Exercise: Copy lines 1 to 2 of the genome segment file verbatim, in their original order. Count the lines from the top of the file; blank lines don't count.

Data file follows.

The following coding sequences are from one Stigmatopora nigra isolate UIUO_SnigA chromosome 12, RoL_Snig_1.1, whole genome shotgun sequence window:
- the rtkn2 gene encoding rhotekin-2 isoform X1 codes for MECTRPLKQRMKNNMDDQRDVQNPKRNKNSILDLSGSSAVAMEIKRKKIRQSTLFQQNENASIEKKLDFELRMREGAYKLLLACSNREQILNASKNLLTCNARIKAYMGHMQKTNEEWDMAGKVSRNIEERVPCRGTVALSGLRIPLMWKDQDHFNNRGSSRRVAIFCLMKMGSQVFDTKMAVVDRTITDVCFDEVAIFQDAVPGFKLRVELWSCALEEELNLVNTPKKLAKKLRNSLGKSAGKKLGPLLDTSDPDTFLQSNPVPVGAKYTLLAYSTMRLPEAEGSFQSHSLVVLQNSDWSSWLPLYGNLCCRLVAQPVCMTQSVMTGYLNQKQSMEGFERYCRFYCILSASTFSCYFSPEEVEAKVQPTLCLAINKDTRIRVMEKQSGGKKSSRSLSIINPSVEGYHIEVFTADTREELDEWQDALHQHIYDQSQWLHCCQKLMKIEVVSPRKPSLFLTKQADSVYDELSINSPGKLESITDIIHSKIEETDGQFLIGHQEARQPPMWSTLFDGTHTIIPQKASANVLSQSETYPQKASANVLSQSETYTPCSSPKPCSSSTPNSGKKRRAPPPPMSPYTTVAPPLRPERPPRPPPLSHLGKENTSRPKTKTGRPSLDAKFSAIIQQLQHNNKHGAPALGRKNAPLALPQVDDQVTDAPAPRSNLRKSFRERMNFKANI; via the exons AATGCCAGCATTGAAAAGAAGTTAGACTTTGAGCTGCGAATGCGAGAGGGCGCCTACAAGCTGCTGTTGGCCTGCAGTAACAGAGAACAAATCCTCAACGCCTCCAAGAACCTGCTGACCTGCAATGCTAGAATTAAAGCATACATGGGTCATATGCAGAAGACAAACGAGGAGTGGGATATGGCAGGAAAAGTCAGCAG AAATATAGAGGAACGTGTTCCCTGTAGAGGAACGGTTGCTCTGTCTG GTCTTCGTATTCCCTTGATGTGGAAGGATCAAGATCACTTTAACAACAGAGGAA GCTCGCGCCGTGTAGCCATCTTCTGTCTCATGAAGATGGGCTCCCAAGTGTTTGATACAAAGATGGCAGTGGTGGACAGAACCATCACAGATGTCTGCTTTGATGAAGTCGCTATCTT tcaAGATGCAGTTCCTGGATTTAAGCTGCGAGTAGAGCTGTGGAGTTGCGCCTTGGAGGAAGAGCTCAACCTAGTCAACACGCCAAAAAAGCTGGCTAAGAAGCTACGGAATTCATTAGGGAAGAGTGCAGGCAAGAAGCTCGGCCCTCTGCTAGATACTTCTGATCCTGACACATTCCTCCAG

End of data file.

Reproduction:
The following coding sequences are from one Stigmatopora nigra isolate UIUO_SnigA chromosome 12, RoL_Snig_1.1, whole genome shotgun sequence window:
- the rtkn2 gene encoding rhotekin-2 isoform X1 codes for MECTRPLKQRMKNNMDDQRDVQNPKRNKNSILDLSGSSAVAMEIKRKKIRQSTLFQQNENASIEKKLDFELRMREGAYKLLLACSNREQILNASKNLLTCNARIKAYMGHMQKTNEEWDMAGKVSRNIEERVPCRGTVALSGLRIPLMWKDQDHFNNRGSSRRVAIFCLMKMGSQVFDTKMAVVDRTITDVCFDEVAIFQDAVPGFKLRVELWSCALEEELNLVNTPKKLAKKLRNSLGKSAGKKLGPLLDTSDPDTFLQSNPVPVGAKYTLLAYSTMRLPEAEGSFQSHSLVVLQNSDWSSWLPLYGNLCCRLVAQPVCMTQSVMTGYLNQKQSMEGFERYCRFYCILSASTFSCYFSPEEVEAKVQPTLCLAINKDTRIRVMEKQSGGKKSSRSLSIINPSVEGYHIEVFTADTREELDEWQDALHQHIYDQSQWLHCCQKLMKIEVVSPRKPSLFLTKQADSVYDELSINSPGKLESITDIIHSKIEETDGQFLIGHQEARQPPMWSTLFDGTHTIIPQKASANVLSQSETYPQKASANVLSQSETYTPCSSPKPCSSSTPNSGKKRRAPPPPMSPYTTVAPPLRPERPPRPPPLSHLGKENTSRPKTKTGRPSLDAKFSAIIQQLQHNNKHGAPALGRKNAPLALPQVDDQVTDAPAPRSNLRKSFRERMNFKANI; via the exons AATGCCAGCATTGAAAAGAAGTTAGACTTTGAGCTGCGAATGCGAGAGGGCGCCTACAAGCTGCTGTTGGCCTGCAGTAACAGAGAACAAATCCTCAACGCCTCCAAGAACCTGCTGACCTGCAATGCTAGAATTAAAGCATACATGGGTCATATGCAGAAGACAAACGAGGAGTGGGATATGGCAGGAAAAGTCAGCAG AAATATAGAGGAACGTGTTCCCTGTAGAGGAACGGTTGCTCTGTCTG GTCTTCGTATTCCCTTGATGTGGAAGGATCAAGATCACTTTAACAACAGAGGAA GCTCGCGCCGTGTAGCCATCTTCTGTCTCATGAAGATGGGCTCCCAAGTGTTTGATACAAAGATGGCAGTGGTGGACAGAACCATCACAGATGTCTGCTTTGATGAAGTCGCTATCTT tcaAGATGCAGTTCCTGGATTTAAGCTGCGAGTAGAGCTGTGGAGTTGCGCCTTGGAGGAAGAGCTCAACCTAGTCAACACGCCAAAAAAGCTGGCTAAGAAGCTACGGAATTCATTAGGGAAGAGTGCAGGCAAGAAGCTCGGCCCTCTGCTAGATACTTCTGATCCTGACACATTCCTCCAG